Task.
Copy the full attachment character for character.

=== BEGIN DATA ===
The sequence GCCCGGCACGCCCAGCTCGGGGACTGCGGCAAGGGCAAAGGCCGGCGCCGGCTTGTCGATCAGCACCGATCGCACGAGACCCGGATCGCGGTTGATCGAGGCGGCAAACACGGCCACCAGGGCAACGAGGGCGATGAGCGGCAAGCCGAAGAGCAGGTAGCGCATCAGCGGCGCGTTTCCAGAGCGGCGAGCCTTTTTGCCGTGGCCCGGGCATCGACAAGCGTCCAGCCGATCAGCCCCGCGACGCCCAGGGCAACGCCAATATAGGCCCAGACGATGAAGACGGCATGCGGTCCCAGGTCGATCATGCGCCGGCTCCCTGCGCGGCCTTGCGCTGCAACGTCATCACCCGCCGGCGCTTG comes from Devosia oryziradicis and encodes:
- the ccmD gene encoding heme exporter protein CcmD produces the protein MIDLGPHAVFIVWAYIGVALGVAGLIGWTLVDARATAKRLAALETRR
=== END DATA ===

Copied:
The sequence GCCCGGCACGCCCAGCTCGGGGACTGCGGCAAGGGCAAAGGCCGGCGCCGGCTTGTCGATCAGCACCGATCGCACGAGACCCGGATCGCGGTTGATCGAGGCGGCAAACACGGCCACCAGGGCAACGAGGGCGATGAGCGGCAAGCCGAAGAGCAGGTAGCGCATCAGCGGCGCGTTTCCAGAGCGGCGAGCCTTTTTGCCGTGGCCCGGGCATCGACAAGCGTCCAGCCGATCAGCCCCGCGACGCCCAGGGCAACGCCAATATAGGCCCAGACGATGAAGACGGCATGCGGTCCCAGGTCGATCATGCGCCGGCTCCCTGCGCGGCCTTGCGCTGCAACGTCATCACCCGCCGGCGCTTG comes from Devosia oryziradicis and encodes:
- the ccmD gene encoding heme exporter protein CcmD produces the protein MIDLGPHAVFIVWAYIGVALGVAGLIGWTLVDARATAKRLAALETRR